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Emotional and Behavioral Assessments

The majority of children with ASD are likely to have one or more comorbid psychiatric diagnosis (Salazar et al., 2015). Commonly co-occurring emotional and behavioral problems include anxiety, depression, disruptive behaviors, and ADHD (Saulnier & Ventola, 2012). In addition to most accurately capturing the overall functioning and needs of students, assessing behavioral and emotional problems is also important for developing successful interventions.

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The majority of children with ASD are likely to have one or more comorbid psychiatric diagnosis (Salazar et al., 2015). Commonly co-occurring emotional and behavioral problems include anxiety, depression, disruptive behaviors, and ADHD (Saulnier & Ventola, 2012). In addition to most accurately capturing the overall functioning and needs of students, assessing behavioral and emotional problems is also important for developing successful interventions. Assessment tools, including rating scales and checklists used to measure behavioral and emotional constructs should be fully understood by users or interpreters as part of the evaluation procedure. Even though various standardized assessments can provide useful information, the following steps should also be undertaken to identify a child’s challenges and to understand his or her needs:

  • Review the child’s records and other related information
  • Interview various people, including parents and teachers
  • Systematically observe the child across settings

Multifaceted (i.e., different sources, settings, reporters, approaches) evaluation is critical and must be applied within each domain, including when assessing emotional/behavioral variables.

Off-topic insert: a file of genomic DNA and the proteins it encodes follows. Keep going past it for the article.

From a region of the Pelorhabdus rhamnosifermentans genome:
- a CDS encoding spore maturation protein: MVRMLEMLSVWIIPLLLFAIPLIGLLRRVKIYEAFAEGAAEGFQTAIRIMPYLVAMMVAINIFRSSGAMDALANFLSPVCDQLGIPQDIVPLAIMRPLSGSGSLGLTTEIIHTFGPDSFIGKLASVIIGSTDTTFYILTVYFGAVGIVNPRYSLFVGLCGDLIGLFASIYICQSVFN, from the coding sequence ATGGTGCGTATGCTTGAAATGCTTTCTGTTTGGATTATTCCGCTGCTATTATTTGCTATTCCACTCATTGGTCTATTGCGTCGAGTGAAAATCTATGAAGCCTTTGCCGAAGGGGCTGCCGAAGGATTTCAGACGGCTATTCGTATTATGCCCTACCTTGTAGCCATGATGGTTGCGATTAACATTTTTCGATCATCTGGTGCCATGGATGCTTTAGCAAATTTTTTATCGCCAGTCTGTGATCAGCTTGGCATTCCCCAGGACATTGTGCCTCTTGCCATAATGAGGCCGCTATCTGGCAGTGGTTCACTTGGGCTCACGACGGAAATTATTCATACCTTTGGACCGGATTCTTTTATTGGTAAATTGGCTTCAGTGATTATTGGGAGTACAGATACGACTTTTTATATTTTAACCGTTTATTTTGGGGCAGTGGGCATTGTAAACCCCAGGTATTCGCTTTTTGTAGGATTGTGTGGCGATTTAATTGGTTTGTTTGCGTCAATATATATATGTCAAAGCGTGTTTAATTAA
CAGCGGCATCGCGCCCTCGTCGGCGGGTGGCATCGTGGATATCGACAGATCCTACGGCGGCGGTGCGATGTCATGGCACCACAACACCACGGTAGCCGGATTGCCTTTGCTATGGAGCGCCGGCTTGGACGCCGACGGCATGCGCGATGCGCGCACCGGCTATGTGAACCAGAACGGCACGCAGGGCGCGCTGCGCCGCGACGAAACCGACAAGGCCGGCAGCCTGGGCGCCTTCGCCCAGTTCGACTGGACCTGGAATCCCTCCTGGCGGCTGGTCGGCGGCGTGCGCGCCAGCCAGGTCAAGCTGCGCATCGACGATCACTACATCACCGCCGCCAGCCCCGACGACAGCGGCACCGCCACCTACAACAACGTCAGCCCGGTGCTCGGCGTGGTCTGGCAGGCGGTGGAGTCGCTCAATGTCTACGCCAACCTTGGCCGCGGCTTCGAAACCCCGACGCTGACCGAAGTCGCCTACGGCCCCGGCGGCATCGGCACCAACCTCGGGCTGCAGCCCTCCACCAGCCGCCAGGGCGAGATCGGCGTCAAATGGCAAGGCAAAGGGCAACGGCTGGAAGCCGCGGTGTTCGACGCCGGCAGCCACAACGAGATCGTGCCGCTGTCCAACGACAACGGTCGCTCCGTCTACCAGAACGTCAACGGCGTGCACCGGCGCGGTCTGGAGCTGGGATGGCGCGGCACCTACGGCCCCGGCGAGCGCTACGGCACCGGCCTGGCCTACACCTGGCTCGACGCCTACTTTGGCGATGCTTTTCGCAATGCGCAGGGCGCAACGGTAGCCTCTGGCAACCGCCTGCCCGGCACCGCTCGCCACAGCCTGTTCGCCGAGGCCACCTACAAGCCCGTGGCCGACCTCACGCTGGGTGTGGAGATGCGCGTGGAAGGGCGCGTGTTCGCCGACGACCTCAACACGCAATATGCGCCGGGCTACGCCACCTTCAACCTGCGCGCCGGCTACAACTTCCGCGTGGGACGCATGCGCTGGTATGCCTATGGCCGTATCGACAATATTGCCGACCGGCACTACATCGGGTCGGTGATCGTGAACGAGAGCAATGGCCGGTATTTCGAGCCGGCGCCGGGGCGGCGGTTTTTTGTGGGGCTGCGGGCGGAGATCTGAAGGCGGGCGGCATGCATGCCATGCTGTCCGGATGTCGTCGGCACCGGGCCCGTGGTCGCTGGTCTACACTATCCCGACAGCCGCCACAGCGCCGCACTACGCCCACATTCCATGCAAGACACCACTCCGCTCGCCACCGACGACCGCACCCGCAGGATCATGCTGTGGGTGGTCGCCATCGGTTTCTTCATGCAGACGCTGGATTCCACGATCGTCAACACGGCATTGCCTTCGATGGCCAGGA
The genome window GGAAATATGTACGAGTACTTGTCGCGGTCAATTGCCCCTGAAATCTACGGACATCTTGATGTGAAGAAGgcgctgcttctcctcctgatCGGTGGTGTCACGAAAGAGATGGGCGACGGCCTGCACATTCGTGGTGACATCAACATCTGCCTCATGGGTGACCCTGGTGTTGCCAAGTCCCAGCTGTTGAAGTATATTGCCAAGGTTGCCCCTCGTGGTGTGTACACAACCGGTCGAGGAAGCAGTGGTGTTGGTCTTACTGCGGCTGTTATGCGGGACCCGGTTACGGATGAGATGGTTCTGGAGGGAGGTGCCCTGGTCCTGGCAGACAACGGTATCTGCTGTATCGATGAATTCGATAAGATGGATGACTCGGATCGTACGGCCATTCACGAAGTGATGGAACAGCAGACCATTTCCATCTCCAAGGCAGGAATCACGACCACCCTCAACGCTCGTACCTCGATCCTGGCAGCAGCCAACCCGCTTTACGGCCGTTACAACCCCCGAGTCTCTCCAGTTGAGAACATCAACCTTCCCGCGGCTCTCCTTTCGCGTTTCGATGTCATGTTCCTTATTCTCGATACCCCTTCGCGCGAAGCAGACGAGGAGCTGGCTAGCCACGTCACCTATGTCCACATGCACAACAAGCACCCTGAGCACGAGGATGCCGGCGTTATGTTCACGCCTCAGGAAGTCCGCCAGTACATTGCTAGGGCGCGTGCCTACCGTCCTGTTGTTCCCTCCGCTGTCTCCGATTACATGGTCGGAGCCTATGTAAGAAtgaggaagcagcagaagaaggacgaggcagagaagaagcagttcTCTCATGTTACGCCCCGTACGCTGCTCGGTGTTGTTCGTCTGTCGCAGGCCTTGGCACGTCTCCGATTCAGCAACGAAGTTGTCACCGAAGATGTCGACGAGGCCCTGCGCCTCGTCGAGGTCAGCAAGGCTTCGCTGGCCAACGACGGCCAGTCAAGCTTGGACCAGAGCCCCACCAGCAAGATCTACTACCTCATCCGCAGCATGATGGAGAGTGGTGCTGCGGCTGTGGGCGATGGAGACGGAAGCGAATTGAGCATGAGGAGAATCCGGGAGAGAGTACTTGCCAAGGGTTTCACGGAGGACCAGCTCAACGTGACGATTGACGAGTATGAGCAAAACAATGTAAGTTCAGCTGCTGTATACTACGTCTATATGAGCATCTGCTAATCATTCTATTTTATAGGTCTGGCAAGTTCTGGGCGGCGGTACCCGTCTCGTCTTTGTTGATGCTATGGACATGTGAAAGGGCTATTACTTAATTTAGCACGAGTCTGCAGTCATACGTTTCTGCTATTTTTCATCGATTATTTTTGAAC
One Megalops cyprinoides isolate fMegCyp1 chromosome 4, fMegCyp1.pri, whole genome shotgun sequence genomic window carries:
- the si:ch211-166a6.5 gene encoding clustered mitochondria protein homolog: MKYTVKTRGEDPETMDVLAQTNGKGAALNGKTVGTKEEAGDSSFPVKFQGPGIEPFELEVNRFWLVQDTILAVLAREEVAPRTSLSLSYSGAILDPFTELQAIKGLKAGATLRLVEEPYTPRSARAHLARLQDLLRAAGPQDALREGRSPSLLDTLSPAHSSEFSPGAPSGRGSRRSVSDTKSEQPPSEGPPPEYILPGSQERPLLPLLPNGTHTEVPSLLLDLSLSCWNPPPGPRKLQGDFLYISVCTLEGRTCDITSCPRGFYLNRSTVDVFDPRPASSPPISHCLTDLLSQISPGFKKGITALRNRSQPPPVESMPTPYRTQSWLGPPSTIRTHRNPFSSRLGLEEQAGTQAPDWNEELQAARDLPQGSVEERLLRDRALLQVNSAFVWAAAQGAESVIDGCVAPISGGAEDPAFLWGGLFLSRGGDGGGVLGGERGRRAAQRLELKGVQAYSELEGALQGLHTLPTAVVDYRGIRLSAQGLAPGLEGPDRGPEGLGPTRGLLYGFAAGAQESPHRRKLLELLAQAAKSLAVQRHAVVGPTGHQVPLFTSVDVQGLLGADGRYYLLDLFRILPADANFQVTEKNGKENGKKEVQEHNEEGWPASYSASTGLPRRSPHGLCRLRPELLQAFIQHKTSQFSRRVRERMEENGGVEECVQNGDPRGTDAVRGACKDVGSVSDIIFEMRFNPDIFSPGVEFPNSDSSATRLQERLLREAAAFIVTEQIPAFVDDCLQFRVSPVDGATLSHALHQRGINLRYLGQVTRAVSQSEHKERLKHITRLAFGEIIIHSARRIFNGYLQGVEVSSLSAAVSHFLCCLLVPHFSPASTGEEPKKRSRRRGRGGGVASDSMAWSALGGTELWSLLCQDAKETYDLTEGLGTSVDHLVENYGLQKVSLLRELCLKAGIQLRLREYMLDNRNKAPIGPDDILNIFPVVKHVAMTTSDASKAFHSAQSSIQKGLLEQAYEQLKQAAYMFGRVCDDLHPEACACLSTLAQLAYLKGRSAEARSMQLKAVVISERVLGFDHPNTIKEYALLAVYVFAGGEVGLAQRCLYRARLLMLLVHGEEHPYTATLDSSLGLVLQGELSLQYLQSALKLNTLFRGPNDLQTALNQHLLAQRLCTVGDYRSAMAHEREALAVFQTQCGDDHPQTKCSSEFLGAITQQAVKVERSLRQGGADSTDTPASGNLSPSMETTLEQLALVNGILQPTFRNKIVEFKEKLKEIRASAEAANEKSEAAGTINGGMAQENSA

Included within this section of the TARGET is summary information about the following assessments for emotional/behavioral functioning:

  • Behavior Assessment System for Children- Third Edition (BASC-3)
  • Child Behavior Checklist for Ages 6-18 (CBCL/6-18)
  • Conners, Third Edition (Conners 3)
  • Pervasive Developmental Disorder Behavior Inventory (PDDBI).

The following summary of emotional/behavioral assessments is not intended to be all-inclusive. Rather, the assessments were selected based on their prevalence within clinical and academic settings as well as their relevance to children with ASD.

More research has been conducted using the CBCL than any of the other instruments included in this domain. The PDDBI is the only instrument in this domain that was developed specifically for measuring problem and pro-social behaviors among persons with ASD. PDDBI test developers found that the measure is both reliable and valid and is useful in providing information not typically available in most instruments used to assess children with pervasive developmental disorders (Cohen, et al., 2003). Recent studies with the PDDBI have supported the PDDBI as a measure of ASD symptoms (Schutte, Devlin, Richardson, Hill, & Hewitson, 2019) and one that provides profiles that may predict both autism severity and adaptive behavior trajectories (Cohen & Flory, 2019). However, some research has raised concerns regarding the validity of some PDDBI scores (McMorris & Perry, 2014).

Though there is no “typical” pattern of emotional and behavioral functioning in ASD, some assessment score patterns have been found. For example, scores on the BASC-2’s Behavior Symptom Index (BSI) were significantly higher for children and adolescents with autism, with the exception of Inattention; and also significantly lower for the Adaptive Skills Composite and all its subscales, with the exception of Adaptability (Goldin, Matson, Konst, & Adams, 2014). Ellison et al. (2016) found that several BASC-2 subscales are consistently clinically elevated for individuals with ASD. These include Atypicality, Withdrawal, and all Adaptive Skills subscales. On the CBCL, significant elevations among those with ASD consistently emerged for the Social, Thought, and Attention Problems subscales, and the Withdrawn/Depressed scale was elevated to at least the borderline clinical range for half of the ASD symptoms (Mazefsky, Anderson, Conner, & Minshew, 2010).

Using information from multiple raters on emotional/behavioral assessment measures is critical to obtaining the most comprehensive functioning of individuals with ASD. With regard to parent-teacher concordance of BASC-2 scores for children and adolescents with ASD, parent ratings were generally more elevated than teachers’, though they were only significantly different on the Adaptive Skills Composite (Lane, Paynter, & Sharman, 2013). Similar results were found by Ellison et al. (2016), who underscored the additive value of teacher BASC-2 scores.